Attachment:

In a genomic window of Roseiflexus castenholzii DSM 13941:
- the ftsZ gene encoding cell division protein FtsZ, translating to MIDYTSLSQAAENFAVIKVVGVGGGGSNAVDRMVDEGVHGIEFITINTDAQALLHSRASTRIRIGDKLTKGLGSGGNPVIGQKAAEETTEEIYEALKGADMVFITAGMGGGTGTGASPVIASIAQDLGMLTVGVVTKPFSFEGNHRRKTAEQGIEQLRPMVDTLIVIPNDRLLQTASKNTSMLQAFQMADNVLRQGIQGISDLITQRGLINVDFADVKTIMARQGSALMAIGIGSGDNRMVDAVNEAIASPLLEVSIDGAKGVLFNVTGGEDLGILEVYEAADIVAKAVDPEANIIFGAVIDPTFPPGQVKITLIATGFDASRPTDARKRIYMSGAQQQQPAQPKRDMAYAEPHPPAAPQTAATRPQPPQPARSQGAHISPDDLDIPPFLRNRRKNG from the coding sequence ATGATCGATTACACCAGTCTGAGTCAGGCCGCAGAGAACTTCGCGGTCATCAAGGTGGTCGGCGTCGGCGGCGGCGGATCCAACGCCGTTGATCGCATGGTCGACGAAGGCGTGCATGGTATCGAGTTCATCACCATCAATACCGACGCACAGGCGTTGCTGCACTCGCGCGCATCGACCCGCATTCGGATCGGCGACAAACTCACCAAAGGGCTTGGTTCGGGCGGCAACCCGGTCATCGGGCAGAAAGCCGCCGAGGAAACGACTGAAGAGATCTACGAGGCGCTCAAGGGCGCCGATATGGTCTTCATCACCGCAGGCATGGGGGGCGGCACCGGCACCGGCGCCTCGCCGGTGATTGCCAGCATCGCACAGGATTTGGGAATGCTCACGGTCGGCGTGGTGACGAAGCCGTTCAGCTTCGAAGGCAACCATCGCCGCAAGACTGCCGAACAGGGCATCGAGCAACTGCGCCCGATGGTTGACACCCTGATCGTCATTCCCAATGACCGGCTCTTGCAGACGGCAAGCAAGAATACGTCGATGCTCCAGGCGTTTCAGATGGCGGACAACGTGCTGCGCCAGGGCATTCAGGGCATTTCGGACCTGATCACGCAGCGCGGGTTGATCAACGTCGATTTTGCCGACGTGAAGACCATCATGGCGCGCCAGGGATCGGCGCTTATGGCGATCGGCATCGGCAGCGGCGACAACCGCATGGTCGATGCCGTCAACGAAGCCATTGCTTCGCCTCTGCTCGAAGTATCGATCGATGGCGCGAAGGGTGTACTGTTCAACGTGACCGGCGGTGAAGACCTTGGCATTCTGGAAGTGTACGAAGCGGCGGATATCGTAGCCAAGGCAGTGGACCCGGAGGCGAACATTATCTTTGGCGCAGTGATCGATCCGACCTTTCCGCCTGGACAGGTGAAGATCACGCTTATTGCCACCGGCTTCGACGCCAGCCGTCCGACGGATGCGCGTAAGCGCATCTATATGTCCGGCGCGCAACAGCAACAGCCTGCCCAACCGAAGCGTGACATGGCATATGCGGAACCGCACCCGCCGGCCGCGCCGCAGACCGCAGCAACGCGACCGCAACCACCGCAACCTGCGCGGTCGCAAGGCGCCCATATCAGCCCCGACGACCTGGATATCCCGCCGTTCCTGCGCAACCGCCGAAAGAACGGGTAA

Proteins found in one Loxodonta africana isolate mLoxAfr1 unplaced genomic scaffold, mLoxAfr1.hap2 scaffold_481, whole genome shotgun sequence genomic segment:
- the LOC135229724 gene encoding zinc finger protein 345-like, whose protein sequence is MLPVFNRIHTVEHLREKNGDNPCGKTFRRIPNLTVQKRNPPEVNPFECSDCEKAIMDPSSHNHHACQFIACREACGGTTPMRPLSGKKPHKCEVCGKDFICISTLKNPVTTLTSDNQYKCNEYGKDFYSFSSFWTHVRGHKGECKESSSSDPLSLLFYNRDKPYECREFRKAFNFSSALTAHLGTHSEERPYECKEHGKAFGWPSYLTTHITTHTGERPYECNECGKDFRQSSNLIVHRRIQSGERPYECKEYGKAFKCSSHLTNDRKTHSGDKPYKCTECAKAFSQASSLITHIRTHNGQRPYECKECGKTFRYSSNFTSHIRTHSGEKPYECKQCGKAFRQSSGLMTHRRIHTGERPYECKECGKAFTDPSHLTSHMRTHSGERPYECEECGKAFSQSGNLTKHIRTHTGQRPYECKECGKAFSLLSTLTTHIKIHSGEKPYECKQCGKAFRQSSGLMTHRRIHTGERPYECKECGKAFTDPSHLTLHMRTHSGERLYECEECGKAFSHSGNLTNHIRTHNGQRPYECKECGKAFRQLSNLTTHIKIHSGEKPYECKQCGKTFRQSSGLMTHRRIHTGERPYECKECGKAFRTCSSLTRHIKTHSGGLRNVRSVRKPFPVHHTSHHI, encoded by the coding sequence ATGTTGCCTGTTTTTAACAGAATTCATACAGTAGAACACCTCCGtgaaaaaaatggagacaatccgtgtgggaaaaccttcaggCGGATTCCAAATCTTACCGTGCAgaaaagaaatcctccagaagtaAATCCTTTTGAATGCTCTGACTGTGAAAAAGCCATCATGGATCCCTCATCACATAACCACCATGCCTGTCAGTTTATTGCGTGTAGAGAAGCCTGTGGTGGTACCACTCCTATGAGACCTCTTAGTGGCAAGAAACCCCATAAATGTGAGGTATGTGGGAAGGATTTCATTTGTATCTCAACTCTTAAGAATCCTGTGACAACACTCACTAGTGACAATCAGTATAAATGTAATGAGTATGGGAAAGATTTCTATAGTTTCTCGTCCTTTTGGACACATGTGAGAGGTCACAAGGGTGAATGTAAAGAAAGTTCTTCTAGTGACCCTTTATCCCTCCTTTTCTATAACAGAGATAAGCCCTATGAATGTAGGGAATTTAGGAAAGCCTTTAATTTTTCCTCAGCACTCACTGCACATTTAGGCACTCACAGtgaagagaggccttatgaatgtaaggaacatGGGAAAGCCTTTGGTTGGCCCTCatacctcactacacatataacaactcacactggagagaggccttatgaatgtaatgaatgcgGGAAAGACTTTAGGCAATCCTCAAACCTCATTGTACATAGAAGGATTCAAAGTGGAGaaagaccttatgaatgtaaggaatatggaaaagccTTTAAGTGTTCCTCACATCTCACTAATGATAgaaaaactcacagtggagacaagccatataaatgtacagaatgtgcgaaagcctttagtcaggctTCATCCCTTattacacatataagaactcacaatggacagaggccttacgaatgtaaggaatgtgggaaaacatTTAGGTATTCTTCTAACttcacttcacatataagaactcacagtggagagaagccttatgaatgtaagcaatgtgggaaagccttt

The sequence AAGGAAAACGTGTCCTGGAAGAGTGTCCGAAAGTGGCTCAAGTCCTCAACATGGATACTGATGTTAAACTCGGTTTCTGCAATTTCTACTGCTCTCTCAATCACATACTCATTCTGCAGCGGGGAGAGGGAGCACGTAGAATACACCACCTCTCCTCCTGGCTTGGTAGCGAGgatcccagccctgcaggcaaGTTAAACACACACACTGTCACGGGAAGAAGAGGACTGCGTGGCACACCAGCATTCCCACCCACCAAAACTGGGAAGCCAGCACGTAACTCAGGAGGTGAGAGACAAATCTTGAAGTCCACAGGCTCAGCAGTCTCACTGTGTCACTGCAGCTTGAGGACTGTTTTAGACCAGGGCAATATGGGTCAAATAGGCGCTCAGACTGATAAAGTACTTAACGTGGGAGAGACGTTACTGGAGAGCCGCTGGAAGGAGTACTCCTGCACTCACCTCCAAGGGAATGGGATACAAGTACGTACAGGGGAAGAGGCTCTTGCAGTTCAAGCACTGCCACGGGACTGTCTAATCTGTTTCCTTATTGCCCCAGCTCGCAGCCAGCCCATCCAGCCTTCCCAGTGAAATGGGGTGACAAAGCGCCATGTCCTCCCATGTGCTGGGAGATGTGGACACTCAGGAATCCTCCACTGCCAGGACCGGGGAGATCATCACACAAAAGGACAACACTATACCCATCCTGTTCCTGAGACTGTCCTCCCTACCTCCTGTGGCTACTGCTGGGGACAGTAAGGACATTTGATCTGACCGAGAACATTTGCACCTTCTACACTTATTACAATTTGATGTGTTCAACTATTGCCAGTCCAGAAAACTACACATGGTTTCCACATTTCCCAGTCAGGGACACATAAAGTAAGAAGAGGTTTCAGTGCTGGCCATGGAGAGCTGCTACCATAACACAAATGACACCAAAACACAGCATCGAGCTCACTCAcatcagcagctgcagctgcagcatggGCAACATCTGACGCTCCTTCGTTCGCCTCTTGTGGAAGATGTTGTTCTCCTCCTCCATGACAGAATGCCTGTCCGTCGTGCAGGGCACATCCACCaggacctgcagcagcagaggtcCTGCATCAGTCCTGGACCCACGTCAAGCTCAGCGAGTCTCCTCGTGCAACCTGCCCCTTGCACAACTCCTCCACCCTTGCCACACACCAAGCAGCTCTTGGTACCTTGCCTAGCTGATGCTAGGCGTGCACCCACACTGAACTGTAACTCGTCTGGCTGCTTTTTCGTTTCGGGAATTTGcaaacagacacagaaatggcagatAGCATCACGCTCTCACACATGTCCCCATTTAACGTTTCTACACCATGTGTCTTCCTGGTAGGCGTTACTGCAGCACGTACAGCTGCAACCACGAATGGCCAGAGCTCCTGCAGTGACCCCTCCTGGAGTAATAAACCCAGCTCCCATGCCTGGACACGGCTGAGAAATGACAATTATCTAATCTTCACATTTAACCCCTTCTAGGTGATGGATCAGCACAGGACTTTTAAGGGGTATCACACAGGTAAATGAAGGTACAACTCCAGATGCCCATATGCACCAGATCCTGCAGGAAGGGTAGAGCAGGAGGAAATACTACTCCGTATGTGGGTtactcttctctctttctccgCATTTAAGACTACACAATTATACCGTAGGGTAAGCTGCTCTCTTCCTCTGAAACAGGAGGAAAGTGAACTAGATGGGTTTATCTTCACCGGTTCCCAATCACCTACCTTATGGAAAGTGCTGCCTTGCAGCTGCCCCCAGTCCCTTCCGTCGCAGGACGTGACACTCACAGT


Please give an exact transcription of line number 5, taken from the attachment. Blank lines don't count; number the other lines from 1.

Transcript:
The sequence AAGGAAAACGTGTCCTGGAAGAGTGTCCGAAAGTGGCTCAAGTCCTCAACATGGATACTGATGTTAAACTCGGTTTCTGCAATTTCTACTGCTCTCTCAATCACATACTCATTCTGCAGCGGGGAGAGGGAGCACGTAGAATACACCACCTCTCCTCCTGGCTTGGTAGCGAGgatcccagccctgcaggcaaGTTAAACACACACACTGTCACGGGAAGAAGAGGACTGCGTGGCACACCAGCATTCCCACCCACCAAAACTGGGAAGCCAGCACGTAACTCAGGAGGTGAGAGACAAATCTTGAAGTCCACAGGCTCAGCAGTCTCACTGTGTCACTGCAGCTTGAGGACTGTTTTAGACCAGGGCAATATGGGTCAAATAGGCGCTCAGACTGATAAAGTACTTAACGTGGGAGAGACGTTACTGGAGAGCCGCTGGAAGGAGTACTCCTGCACTCACCTCCAAGGGAATGGGATACAAGTACGTACAGGGGAAGAGGCTCTTGCAGTTCAAGCACTGCCACGGGACTGTCTAATCTGTTTCCTTATTGCCCCAGCTCGCAGCCAGCCCATCCAGCCTTCCCAGTGAAATGGGGTGACAAAGCGCCATGTCCTCCCATGTGCTGGGAGATGTGGACACTCAGGAATCCTCCACTGCCAGGACCGGGGAGATCATCACACAAAAGGACAACACTATACCCATCCTGTTCCTGAGACTGTCCTCCCTACCTCCTGTGGCTACTGCTGGGGACAGTAAGGACATTTGATCTGACCGAGAACATTTGCACCTTCTACACTTATTACAATTTGATGTGTTCAACTATTGCCAGTCCAGAAAACTACACATGGTTTCCACATTTCCCAGTCAGGGACACATAAAGTAAGAAGAGGTTTCAGTGCTGGCCATGGAGAGCTGCTACCATAACACAAATGACACCAAAACACAGCATCGAGCTCACTCAcatcagcagctgcagctgcagcatggGCAACATCTGACGCTCCTTCGTTCGCCTCTTGTGGAAGATGTTGTTCTCCTCCTCCATGACAGAATGCCTGTCCGTCGTGCAGGGCACATCCACCaggacctgcagcagcagaggtcCTGCATCAGTCCTGGACCCACGTCAAGCTCAGCGAGTCTCCTCGTGCAACCTGCCCCTTGCACAACTCCTCCACCCTTGCCACACACCAAGCAGCTCTTGGTACCTTGCCTAGCTGATGCTAGGCGTGCACCCACACTGAACTGTAACTCGTCTGGCTGCTTTTTCGTTTCGGGAATTTGcaaacagacacagaaatggcagatAGCATCACGCTCTCACACATGTCCCCATTTAACGTTTCTACACCATGTGTCTTCCTGGTAGGCGTTACTGCAGCACGTACAGCTGCAACCACGAATGGCCAGAGCTCCTGCAGTGACCCCTCCTGGAGTAATAAACCCAGCTCCCATGCCTGGACACGGCTGAGAAATGACAATTATCTAATCTTCACATTTAACCCCTTCTAGGTGATGGATCAGCACAGGACTTTTAAGGGGTATCACACAGGTAAATGAAGGTACAACTCCAGATGCCCATATGCACCAGATCCTGCAGGAAGGGTAGAGCAGGAGGAAATACTACTCCGTATGTGGGTtactcttctctctttctccgCATTTAAGACTACACAATTATACCGTAGGGTAAGCTGCTCTCTTCCTCTGAAACAGGAGGAAAGTGAACTAGATGGGTTTATCTTCACCGGTTCCCAATCACCTACCTTATGGAAAGTGCTGCCTTGCAGCTGCCCCCAGTCCCTTCCGTCGCAGGACGTGACACTCACAGT